July 4, 2011
They then put these toxic residues into retention ponds that then seep the deadly toxin into the ground water and rivers and are causing high incident rates of deadly cancer to the indigenous people living in the area. Further, the smoke that pours out of the refineries 24 hours a day is also laced with deadly toxins that land in rivers; stream and land the indigenous people use to live off of. But the bigger pictures is that these deadly cancer causing heavy metals will find their way into the environmental echo systems all over the world over time as more and more companies and country’s rush to the Canadian Tar Fields to get a piece of the action.
How long can mother earth tolerate this kind of flagrant abuse before the entire life support system is eradicated?
Below is a link to a very revealing video documentary about this immense problem.
This documentary is in two parts when you finish viewing the first part, scroll down to the second part.
To The Last Drop
Residents of one Canadian town are engaged in a David and Goliath-style battle over the dirtiest oil project ever known., Witness 23 Jun 2011
Filmmakers: Niobe Thompson and Tom Radford
The small town of Fort Chipewyan in northern Alberta is facing the consequences of being the first to witness the impact of the Tar Sands project, which may be the tipping point for oil development in Canada.
The local community has experienced a spike in cancer cases and dire studies have revealed the true consequences of "dirty oil".
Gripped in a Faustian pact with the American energy consumer, the Canadian government is doing everything it can to protect the dirtiest oil project ever known. In the following account, filmmaker Tom Radford describes witnessing a David and Goliath struggle.
I shot my first film, Death of a Delta, in Fort Chipewyan in 1972. I shot it with a hand crank Bolex camera with a maximum 26-second wind. I had to make sure people knew what they were talking about. There was no time for red herrings. In our new film, To the Last Drop, the latest in digital HD and Cineflex cameras capture the landscape of northern Alberta as never before.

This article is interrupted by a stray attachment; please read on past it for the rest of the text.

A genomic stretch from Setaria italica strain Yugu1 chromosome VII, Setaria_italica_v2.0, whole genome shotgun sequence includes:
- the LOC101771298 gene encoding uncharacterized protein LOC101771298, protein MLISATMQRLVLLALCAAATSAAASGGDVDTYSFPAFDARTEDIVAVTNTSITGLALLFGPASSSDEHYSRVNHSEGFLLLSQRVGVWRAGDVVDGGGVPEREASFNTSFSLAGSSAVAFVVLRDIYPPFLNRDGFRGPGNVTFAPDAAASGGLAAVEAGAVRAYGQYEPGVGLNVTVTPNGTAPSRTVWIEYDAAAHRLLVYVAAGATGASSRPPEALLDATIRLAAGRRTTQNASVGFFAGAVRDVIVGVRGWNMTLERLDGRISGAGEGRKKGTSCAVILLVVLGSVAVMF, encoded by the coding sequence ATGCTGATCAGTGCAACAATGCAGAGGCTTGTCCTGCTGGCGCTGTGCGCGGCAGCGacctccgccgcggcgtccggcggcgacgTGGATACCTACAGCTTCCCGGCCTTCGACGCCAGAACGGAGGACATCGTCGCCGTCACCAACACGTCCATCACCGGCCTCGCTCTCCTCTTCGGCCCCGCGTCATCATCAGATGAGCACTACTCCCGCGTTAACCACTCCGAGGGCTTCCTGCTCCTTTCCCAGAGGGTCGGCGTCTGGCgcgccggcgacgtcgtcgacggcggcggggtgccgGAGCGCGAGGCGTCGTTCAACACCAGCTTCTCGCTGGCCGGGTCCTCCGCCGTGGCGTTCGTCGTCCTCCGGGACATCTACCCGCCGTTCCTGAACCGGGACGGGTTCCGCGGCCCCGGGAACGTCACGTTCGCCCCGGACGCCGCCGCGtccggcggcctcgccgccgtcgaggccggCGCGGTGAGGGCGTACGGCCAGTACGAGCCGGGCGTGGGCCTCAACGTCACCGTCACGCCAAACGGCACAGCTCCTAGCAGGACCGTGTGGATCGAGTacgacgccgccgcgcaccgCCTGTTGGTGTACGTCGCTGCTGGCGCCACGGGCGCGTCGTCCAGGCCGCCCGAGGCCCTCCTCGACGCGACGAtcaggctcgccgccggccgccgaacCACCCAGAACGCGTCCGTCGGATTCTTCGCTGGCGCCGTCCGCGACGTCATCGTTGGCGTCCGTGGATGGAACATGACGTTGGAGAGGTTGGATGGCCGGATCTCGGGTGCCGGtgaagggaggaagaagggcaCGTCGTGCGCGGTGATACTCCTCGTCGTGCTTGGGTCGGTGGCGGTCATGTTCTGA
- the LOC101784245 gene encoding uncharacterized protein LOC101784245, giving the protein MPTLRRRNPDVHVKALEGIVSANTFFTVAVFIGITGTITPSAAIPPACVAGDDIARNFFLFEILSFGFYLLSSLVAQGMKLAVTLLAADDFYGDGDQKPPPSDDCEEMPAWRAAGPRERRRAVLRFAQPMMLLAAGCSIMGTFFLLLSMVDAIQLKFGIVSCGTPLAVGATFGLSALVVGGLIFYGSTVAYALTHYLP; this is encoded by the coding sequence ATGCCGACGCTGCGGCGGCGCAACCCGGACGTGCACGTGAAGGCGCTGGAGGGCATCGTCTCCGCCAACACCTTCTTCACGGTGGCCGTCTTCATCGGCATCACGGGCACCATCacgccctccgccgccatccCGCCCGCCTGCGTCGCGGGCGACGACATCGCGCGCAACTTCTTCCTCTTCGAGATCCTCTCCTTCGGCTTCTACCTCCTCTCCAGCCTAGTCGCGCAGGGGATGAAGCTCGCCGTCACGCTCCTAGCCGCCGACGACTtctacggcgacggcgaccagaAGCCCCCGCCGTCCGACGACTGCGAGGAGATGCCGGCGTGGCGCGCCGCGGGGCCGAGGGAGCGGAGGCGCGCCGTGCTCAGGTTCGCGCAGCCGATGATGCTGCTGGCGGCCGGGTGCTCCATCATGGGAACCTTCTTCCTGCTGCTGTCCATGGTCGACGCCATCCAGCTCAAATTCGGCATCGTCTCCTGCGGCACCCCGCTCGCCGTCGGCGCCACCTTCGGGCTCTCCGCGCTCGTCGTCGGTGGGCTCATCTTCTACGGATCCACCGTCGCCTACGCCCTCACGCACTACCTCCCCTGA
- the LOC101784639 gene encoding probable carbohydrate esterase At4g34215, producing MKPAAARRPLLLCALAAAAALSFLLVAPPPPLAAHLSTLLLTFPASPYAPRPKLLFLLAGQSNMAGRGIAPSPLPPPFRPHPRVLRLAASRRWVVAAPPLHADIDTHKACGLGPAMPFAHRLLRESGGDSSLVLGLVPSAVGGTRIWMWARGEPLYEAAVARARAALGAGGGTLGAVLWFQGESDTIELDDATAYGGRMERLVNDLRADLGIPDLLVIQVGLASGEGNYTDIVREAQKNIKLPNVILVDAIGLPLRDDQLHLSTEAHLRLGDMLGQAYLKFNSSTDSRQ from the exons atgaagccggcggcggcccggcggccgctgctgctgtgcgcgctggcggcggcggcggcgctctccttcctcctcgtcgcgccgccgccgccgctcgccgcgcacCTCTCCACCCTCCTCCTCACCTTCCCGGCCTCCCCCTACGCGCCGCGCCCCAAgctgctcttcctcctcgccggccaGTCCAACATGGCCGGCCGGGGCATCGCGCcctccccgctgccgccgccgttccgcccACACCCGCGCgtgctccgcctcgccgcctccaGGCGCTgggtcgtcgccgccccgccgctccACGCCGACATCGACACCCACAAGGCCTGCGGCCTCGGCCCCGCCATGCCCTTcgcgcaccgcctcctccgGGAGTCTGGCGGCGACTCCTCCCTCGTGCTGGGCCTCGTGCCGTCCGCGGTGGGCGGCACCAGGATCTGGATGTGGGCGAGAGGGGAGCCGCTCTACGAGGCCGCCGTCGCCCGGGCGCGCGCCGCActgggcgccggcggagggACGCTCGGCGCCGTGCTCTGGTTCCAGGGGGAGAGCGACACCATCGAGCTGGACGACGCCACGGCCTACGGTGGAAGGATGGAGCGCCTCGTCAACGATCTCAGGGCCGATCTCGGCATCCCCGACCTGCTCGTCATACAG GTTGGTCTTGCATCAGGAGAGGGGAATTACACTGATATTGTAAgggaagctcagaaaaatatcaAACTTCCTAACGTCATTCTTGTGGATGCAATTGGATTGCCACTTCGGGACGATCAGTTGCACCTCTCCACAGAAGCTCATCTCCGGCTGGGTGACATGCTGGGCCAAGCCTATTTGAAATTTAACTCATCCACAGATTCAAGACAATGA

But while technology can go through multiple revolutions in 39 years, the issue that drives both our films remains the same: the rights of downstream communities, and the need to recognise those rights, no matter how powerful their upstream neighbours.
Death of a Delta documented the fight of Fort Chipewyan to have a voice in the construction of a massive hydroelectric project on the Peace River, the W.A.C. Bennett Dam. At stake was not only the survival of the oldest community in Alberta, but the protection of a World Heritage site, the Peace Athabasca Delta, a convergence of migratory flyways and the greatest concentration of waterfowl on the continent.
In the David and Goliath struggle that ensued, David won. Water was released from the dam and water levels in the Delta returned to normal. The unique ecology of the region was saved. The town survived.
Today, that same David, the collective will of the thousand residents of Fort Chipewyan, is fighting an even more imposing Goliath. The Alberta oil sands is arguably now the world's largest construction project. Its expansion will have an estimated $1.7 trillion impact on the Canadian economy over the coming decades. An area of boreal forest the size of Greece will be affected by industrial activity.
Once again the issue is water, but this time it is not just the flow of the river, but the chemicals the current may be carrying downstream from the strip mines and bitumen upgraders.
In recent years, according to the Alberta Cancer Board, Fort Chipewyan has experienced an unusually high rate of cancer. Local fishermen are finding growing numbers of deformed fish in their nets. Residents and John O'Connor, the community doctor, worry there could be a connection to the oil sands.
As they did in the 1970s, the people of Fort Chipewyan have appealed to science for help. Then it was William Fuller, a biologist from the University of Alberta, who collected the data that proved the Delta was dying. Today, it is David Schindler, the winner of the Stockholm Water Prize, and a team of international scientists conducting painstaking research to find out what is in the Athabasca River - and where it is coming from.
Alan Adam, the chief of the Athabasca Chipewyan First Nation, has worked closely with Schindler. He knows that vast areas of the Delta are once again becoming impassable because of falling water levels. This means the hunting, trapping and fishing rights guaranteed to his people in Treaty 8 are worthless.
He has appealed to elders like Pat Marcel and Francois Paulette from neighbouring Fort Fitzgerald to record the changes they are seeing in the water and the wildlife. In a unique exchange, science and traditional knowledge are coming together to challenge the oil sands.
When I first arrived in Fort Chipewyan in 1972, an Indian kid was sitting on the dock singing Hank Williams' Your Cheatin' Heart. The old guitar he was playing had about three strings. One verse at a time, we recorded the song with our 26-second camera. Then we tried to get the rights. The kid was no problem, but Nashville will always be Nashville. Too bad. It would have been the perfect cover for all those years of government and industry duplicity.
These days the powers that be are beginning to listen. The recent Oilsands Advisory Panel, appointed by Jim Prentice, the former environment minister, stressed in its December 2010 report the importance of proper research and regulation. We have to know what is in the water.
Maybe David has a chance to win again. Goliath would be better for it.